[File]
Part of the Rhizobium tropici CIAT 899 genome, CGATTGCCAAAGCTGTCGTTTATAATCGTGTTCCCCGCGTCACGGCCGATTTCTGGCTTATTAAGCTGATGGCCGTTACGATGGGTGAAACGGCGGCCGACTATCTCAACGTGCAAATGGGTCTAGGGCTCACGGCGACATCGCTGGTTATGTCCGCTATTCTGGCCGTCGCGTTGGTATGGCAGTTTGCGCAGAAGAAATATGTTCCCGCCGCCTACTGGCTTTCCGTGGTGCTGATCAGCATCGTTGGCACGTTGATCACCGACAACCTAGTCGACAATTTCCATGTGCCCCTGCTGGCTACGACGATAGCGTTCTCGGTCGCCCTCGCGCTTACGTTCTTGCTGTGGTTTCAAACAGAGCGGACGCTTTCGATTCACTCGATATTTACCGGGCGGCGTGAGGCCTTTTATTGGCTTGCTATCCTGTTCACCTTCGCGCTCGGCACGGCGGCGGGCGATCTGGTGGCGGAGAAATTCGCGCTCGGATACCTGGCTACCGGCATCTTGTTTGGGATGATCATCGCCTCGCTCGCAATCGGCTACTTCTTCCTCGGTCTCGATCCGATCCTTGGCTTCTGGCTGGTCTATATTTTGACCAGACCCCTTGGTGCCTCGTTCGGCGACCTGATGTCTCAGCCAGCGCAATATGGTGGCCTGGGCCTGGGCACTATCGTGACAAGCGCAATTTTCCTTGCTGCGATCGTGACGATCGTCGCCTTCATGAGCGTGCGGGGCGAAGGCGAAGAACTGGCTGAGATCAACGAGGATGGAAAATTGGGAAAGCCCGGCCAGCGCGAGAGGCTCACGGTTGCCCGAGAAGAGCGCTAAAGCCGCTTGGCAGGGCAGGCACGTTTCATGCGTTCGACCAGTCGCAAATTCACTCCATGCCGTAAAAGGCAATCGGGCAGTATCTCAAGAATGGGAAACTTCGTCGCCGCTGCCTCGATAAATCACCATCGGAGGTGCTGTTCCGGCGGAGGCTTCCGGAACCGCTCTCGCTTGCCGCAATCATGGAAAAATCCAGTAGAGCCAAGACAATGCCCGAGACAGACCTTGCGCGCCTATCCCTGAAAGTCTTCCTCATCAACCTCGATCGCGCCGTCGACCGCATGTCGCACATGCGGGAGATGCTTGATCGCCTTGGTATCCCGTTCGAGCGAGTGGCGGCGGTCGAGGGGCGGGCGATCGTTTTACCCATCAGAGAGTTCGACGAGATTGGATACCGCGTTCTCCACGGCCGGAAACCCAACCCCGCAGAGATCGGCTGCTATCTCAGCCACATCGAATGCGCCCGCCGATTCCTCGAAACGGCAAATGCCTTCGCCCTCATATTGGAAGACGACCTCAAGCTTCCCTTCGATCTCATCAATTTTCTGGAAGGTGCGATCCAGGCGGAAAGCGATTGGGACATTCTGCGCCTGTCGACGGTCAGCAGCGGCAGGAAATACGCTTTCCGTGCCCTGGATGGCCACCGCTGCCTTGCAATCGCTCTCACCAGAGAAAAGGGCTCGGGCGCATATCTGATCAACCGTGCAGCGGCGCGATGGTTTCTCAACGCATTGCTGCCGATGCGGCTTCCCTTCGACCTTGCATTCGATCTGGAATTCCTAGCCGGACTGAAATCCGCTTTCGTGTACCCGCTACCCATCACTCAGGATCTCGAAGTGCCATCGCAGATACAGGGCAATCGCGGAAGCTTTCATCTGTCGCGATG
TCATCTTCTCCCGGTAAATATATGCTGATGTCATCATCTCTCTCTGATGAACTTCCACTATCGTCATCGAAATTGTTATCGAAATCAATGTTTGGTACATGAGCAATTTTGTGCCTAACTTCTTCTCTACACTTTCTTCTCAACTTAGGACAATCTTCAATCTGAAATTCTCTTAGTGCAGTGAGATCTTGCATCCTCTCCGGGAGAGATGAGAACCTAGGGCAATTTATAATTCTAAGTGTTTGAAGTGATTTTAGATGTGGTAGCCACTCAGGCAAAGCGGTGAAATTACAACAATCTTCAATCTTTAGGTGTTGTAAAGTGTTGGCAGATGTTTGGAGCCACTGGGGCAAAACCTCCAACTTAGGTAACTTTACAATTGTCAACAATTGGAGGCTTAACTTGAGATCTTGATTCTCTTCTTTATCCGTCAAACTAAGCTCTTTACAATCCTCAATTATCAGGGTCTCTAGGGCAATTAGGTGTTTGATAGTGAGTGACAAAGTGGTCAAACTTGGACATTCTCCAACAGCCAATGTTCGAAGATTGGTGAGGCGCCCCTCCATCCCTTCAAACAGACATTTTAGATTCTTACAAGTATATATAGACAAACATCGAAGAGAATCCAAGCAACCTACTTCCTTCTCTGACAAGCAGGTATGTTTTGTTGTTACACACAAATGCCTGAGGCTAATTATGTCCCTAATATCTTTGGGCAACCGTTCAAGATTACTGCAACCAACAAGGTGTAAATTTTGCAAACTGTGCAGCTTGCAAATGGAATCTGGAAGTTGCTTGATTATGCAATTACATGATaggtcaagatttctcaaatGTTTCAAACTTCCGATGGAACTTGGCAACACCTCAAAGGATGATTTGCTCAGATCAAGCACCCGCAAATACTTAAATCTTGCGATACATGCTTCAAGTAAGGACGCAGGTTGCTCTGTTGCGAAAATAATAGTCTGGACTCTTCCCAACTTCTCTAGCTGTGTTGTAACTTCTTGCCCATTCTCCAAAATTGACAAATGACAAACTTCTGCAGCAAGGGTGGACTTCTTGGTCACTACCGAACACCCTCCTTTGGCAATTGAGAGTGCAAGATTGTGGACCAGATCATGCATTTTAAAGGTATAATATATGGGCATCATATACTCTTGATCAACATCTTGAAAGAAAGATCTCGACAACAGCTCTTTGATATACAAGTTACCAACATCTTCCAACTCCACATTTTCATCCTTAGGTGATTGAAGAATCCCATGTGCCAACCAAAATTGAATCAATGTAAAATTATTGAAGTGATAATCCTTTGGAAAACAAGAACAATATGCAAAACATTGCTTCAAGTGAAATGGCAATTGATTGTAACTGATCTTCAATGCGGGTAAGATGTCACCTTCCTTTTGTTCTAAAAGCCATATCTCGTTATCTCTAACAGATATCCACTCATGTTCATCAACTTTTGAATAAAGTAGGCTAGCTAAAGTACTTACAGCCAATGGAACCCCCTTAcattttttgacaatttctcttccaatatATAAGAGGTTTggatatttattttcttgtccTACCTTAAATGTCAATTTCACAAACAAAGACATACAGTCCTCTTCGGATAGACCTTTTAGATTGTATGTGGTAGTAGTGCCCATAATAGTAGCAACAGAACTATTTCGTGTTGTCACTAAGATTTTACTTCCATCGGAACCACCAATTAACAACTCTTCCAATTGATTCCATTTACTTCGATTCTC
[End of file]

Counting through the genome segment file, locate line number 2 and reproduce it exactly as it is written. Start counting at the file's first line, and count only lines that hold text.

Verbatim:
TCATCTTCTCCCGGTAAATATATGCTGATGTCATCATCTCTCTCTGATGAACTTCCACTATCGTCATCGAAATTGTTATCGAAATCAATGTTTGGTACATGAGCAATTTTGTGCCTAACTTCTTCTCTACACTTTCTTCTCAACTTAGGACAATCTTCAATCTGAAATTCTCTTAGTGCAGTGAGATCTTGCATCCTCTCCGGGAGAGATGAGAACCTAGGGCAATTTATAATTCTAAGTGTTTGAAGTGATTTTAGATGTGGTAGCCACTCAGGCAAAGCGGTGAAATTACAACAATCTTCAATCTTTAGGTGTTGTAAAGTGTTGGCAGATGTTTGGAGCCACTGGGGCAAAACCTCCAACTTAGGTAACTTTACAATTGTCAACAATTGGAGGCTTAACTTGAGATCTTGATTCTCTTCTTTATCCGTCAAACTAAGCTCTTTACAATCCTCAATTATCAGGGTCTCTAGGGCAATTAGGTGTTTGATAGTGAGTGACAAAGTGGTCAAACTTGGACATTCTCCAACAGCCAATGTTCGAAGATTGGTGAGGCGCCCCTCCATCCCTTCAAACAGACATTTTAGATTCTTACAAGTATATATAGACAAACATCGAAGAGAATCCAAGCAACCTACTTCCTTCTCTGACAAGCAGGTATGTTTTGTTGTTACACACAAATGCCTGAGGCTAATTATGTCCCTAATATCTTTGGGCAACCGTTCAAGATTACTGCAACCAACAAGGTGTAAATTTTGCAAACTGTGCAGCTTGCAAATGGAATCTGGAAGTTGCTTGATTATGCAATTACATGATaggtcaagatttctcaaatGTTTCAAACTTCCGATGGAACTTGGCAACACCTCAAAGGATGATTTGCTCAGATCAAGCACCCGCAAATACTTAAATCTTGCGATACATGCTTCAAGTAAGGACGCAGGTTGCTCTGTTGCGAAAATAATAGTCTGGACTCTTCCCAACTTCTCTAGCTGTGTTGTAACTTCTTGCCCATTCTCCAAAATTGACAAATGACAAACTTCTGCAGCAAGGGTGGACTTCTTGGTCACTACCGAACACCCTCCTTTGGCAATTGAGAGTGCAAGATTGTGGACCAGATCATGCATTTTAAAGGTATAATATATGGGCATCATATACTCTTGATCAACATCTTGAAAGAAAGATCTCGACAACAGCTCTTTGATATACAAGTTACCAACATCTTCCAACTCCACATTTTCATCCTTAGGTGATTGAAGAATCCCATGTGCCAACCAAAATTGAATCAATGTAAAATTATTGAAGTGATAATCCTTTGGAAAACAAGAACAATATGCAAAACATTGCTTCAAGTGAAATGGCAATTGATTGTAACTGATCTTCAATGCGGGTAAGATGTCACCTTCCTTTTGTTCTAAAAGCCATATCTCGTTATCTCTAACAGATATCCACTCATGTTCATCAACTTTTGAATAAAGTAGGCTAGCTAAAGTACTTACAGCCAATGGAACCCCCTTAcattttttgacaatttctcttccaatatATAAGAGGTTTggatatttattttcttgtccTACCTTAAATGTCAATTTCACAAACAAAGACATACAGTCCTCTTCGGATAGACCTTTTAGATTGTATGTGGTAGTAGTGCCCATAATAGTAGCAACAGAACTATTTCGTGTTGTCACTAAGATTTTACTTCCATCGGAACCACCAATTAACAACTCTTCCAATTGATTCCATTTACTTCGATTCTC